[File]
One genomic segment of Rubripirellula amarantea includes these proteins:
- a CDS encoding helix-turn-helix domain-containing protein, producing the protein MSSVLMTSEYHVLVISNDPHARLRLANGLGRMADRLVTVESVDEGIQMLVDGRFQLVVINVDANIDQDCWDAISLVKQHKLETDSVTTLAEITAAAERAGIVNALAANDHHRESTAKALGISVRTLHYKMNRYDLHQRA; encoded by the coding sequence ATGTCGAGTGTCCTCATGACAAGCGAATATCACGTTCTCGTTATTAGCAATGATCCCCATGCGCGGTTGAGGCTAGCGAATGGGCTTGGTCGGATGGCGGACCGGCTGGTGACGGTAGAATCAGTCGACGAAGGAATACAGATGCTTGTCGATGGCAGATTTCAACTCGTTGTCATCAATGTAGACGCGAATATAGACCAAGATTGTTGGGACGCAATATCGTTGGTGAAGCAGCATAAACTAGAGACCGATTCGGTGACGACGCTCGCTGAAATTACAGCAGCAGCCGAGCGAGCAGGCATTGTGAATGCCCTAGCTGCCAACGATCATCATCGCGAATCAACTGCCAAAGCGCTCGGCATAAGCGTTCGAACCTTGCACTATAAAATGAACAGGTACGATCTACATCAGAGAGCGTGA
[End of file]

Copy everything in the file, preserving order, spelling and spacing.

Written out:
One genomic segment of Rubripirellula amarantea includes these proteins:
- a CDS encoding helix-turn-helix domain-containing protein, producing the protein MSSVLMTSEYHVLVISNDPHARLRLANGLGRMADRLVTVESVDEGIQMLVDGRFQLVVINVDANIDQDCWDAISLVKQHKLETDSVTTLAEITAAAERAGIVNALAANDHHRESTAKALGISVRTLHYKMNRYDLHQRA; encoded by the coding sequence ATGTCGAGTGTCCTCATGACAAGCGAATATCACGTTCTCGTTATTAGCAATGATCCCCATGCGCGGTTGAGGCTAGCGAATGGGCTTGGTCGGATGGCGGACCGGCTGGTGACGGTAGAATCAGTCGACGAAGGAATACAGATGCTTGTCGATGGCAGATTTCAACTCGTTGTCATCAATGTAGACGCGAATATAGACCAAGATTGTTGGGACGCAATATCGTTGGTGAAGCAGCATAAACTAGAGACCGATTCGGTGACGACGCTCGCTGAAATTACAGCAGCAGCCGAGCGAGCAGGCATTGTGAATGCCCTAGCTGCCAACGATCATCATCGCGAATCAACTGCCAAAGCGCTCGGCATAAGCGTTCGAACCTTGCACTATAAAATGAACAGGTACGATCTACATCAGAGAGCGTGA